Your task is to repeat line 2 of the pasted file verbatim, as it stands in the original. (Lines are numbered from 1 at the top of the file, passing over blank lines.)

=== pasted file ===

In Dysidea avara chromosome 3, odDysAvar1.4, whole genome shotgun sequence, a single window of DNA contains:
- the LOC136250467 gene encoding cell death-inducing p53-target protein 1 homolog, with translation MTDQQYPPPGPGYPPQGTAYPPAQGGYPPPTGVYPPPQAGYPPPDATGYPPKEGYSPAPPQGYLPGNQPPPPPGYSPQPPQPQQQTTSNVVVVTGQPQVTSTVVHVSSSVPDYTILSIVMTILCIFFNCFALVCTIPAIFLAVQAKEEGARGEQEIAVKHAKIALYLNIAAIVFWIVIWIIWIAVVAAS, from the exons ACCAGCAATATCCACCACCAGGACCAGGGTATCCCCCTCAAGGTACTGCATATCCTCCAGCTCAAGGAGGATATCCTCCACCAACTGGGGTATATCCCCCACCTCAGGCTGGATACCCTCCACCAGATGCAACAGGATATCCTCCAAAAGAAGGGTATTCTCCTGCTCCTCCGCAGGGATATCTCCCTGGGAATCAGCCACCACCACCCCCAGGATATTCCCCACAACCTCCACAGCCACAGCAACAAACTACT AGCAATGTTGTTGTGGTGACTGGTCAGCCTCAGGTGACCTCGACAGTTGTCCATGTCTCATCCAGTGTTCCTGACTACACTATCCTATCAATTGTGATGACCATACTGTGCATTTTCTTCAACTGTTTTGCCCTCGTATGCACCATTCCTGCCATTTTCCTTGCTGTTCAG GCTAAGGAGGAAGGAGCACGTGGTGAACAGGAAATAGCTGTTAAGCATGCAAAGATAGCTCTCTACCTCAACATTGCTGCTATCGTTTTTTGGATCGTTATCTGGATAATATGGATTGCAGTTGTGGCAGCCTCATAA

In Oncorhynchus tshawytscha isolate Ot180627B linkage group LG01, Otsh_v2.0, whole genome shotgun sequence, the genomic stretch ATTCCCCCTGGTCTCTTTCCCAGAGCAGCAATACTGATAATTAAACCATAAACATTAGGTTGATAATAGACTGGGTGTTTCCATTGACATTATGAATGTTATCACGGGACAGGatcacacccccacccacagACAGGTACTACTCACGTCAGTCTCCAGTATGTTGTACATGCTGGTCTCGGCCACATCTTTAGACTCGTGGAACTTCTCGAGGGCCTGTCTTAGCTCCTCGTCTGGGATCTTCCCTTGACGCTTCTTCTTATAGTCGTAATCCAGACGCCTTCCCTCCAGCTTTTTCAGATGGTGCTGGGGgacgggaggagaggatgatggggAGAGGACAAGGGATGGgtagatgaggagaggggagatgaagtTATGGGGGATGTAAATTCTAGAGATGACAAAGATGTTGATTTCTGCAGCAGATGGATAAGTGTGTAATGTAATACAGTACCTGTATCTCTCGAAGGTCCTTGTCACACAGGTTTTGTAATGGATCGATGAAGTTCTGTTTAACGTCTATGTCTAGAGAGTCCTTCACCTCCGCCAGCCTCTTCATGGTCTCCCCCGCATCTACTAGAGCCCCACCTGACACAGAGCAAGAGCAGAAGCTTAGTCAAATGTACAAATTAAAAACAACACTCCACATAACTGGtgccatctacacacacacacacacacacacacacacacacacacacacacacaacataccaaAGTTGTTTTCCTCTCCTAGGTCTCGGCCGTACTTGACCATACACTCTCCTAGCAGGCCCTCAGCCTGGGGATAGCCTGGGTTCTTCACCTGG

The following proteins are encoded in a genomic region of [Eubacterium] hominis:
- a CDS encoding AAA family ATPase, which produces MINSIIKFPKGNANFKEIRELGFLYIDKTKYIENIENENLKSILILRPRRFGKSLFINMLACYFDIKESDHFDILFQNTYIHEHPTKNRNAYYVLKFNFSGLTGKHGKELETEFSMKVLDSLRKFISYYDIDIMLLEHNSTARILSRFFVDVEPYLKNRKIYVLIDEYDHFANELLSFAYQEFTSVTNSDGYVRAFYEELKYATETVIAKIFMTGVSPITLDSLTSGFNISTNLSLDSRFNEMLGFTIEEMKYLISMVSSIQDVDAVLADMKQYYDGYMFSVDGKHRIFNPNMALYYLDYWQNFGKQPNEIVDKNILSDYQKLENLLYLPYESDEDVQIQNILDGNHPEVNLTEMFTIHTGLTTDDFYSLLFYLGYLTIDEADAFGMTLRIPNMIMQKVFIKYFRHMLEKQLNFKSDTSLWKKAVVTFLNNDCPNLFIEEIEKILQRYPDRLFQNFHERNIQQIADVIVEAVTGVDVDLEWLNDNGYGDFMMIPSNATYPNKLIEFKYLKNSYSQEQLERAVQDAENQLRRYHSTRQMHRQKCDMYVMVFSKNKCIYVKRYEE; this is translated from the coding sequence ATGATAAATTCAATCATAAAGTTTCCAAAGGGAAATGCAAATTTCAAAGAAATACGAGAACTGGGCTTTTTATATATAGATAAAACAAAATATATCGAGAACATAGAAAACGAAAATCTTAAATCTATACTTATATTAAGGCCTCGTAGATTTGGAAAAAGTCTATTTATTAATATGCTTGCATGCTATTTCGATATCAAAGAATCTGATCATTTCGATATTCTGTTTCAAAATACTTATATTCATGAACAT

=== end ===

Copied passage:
- the LOC136250467 gene encoding cell death-inducing p53-target protein 1 homolog, with translation MTDQQYPPPGPGYPPQGTAYPPAQGGYPPPTGVYPPPQAGYPPPDATGYPPKEGYSPAPPQGYLPGNQPPPPPGYSPQPPQPQQQTTSNVVVVTGQPQVTSTVVHVSSSVPDYTILSIVMTILCIFFNCFALVCTIPAIFLAVQAKEEGARGEQEIAVKHAKIALYLNIAAIVFWIVIWIIWIAVVAAS, from the exons ACCAGCAATATCCACCACCAGGACCAGGGTATCCCCCTCAAGGTACTGCATATCCTCCAGCTCAAGGAGGATATCCTCCACCAACTGGGGTATATCCCCCACCTCAGGCTGGATACCCTCCACCAGATGCAACAGGATATCCTCCAAAAGAAGGGTATTCTCCTGCTCCTCCGCAGGGATATCTCCCTGGGAATCAGCCACCACCACCCCCAGGATATTCCCCACAACCTCCACAGCCACAGCAACAAACTACT AGCAATGTTGTTGTGGTGACTGGTCAGCCTCAGGTGACCTCGACAGTTGTCCATGTCTCATCCAGTGTTCCTGACTACACTATCCTATCAATTGTGATGACCATACTGTGCATTTTCTTCAACTGTTTTGCCCTCGTATGCACCATTCCTGCCATTTTCCTTGCTGTTCAG GCTAAGGAGGAAGGAGCACGTGGTGAACAGGAAATAGCTGTTAAGCATGCAAAGATAGCTCTCTACCTCAACATTGCTGCTATCGTTTTTTGGATCGTTATCTGGATAATATGGATTGCAGTTGTGGCAGCCTCATAA